Thursday, May 24, 2018

Labor Force Participation: Women Haven’t Waited on the Sidelines in Years

As labor force participation surged to record highs in the late 1990s, a large source of new labor force entrants were women who hadn’t worked in the past. By the late 1990s women had closed much of the gap with male participation rates, as male participation was already declining throughout the 1980s. Since reaching its peak in the late 1990s, women’s participation has also trended downward, as the female population is aging to the same degree as the male population. Bringing more women into the labor force is a strategy often mentioned to grow the labor force, but the majority of women are already in the labor force and many women who aren’t currently in the labor force are already retired.

The female and male experience of the last recession highlighted some interesting trends. Labor force participation among males dropped throughout the recession, from 72.3 percent in 2007 – just prior to the recession – to 65.9 percent in 2013. Female participation actually increased during the recession, moving from 59.5 percent in 2007 to 61.3 percent in 2011, before a sharper drop took hold and the female participation rate dropped to 55.6 percent in 2013. Since 2013, male and female participation in Oregon have followed the same trend.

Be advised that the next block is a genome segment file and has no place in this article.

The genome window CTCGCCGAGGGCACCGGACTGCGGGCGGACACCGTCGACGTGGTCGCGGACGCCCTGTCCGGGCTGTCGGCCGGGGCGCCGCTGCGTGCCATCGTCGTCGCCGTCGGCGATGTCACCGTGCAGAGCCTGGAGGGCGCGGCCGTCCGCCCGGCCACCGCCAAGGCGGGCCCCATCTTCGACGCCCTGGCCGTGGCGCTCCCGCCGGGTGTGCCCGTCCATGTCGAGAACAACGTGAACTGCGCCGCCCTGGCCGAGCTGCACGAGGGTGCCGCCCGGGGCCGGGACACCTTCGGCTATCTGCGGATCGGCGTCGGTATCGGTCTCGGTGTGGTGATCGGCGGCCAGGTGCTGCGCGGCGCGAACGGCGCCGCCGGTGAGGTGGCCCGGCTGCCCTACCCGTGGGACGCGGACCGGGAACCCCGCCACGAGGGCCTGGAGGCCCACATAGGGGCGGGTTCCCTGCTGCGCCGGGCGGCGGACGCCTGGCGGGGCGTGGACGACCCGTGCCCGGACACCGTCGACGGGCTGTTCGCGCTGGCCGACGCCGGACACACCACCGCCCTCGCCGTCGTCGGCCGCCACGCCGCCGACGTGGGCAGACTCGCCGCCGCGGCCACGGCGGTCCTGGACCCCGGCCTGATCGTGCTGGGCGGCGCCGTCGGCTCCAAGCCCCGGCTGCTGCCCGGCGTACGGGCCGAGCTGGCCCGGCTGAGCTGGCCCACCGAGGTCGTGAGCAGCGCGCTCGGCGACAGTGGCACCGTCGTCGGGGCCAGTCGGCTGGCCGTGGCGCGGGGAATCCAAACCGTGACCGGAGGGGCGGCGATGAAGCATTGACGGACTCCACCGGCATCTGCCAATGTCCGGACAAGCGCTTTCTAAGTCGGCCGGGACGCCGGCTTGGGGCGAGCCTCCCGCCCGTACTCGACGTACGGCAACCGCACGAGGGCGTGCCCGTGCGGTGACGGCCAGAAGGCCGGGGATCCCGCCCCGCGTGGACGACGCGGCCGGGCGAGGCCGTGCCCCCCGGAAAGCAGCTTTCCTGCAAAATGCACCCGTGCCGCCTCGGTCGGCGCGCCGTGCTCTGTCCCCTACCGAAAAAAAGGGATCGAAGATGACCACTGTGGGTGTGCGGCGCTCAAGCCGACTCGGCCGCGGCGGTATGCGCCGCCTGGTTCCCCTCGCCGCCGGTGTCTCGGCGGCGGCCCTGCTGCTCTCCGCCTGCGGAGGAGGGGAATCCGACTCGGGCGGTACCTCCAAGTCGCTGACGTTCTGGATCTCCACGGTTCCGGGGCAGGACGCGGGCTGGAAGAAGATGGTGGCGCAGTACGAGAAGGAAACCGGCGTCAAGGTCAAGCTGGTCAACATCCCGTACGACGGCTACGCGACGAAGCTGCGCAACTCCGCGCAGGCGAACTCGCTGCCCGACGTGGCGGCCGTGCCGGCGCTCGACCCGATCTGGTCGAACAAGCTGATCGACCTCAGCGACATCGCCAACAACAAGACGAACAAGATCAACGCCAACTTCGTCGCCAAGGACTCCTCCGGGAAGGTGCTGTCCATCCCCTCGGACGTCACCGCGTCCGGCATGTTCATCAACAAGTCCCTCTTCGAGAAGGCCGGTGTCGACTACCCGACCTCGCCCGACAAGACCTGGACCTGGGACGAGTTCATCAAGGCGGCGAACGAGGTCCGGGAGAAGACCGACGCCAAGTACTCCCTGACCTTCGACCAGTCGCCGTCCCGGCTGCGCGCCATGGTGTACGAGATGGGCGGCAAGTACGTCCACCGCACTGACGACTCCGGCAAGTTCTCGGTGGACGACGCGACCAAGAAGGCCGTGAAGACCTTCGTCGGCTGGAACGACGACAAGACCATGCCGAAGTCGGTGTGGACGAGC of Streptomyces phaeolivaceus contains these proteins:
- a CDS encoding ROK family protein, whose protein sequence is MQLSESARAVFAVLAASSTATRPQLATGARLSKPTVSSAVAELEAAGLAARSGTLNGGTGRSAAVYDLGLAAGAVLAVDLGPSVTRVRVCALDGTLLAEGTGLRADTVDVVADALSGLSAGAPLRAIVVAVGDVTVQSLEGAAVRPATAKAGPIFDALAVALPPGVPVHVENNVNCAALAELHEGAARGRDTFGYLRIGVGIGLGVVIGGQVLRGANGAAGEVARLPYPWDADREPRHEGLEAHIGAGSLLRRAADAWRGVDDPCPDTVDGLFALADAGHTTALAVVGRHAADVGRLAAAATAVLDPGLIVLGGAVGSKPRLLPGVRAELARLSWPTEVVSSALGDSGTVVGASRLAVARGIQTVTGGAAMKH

The different trends during recession likely result from a couple of factors. First, the sectors that dropped jobs very rapidly during the recession, construction and manufacturing particularly, employ mostly male workers. So males felt the brunt of those heavy job losses. Also, some females joined the labor force in the midst of the recession as their spouses lost jobs and income.
To learn more about trends in labor force participation rates in Oregon, read the full article Demographics Drive Long-Term Declines in Labor Force Participation, written by employment economist Jessica Nelson

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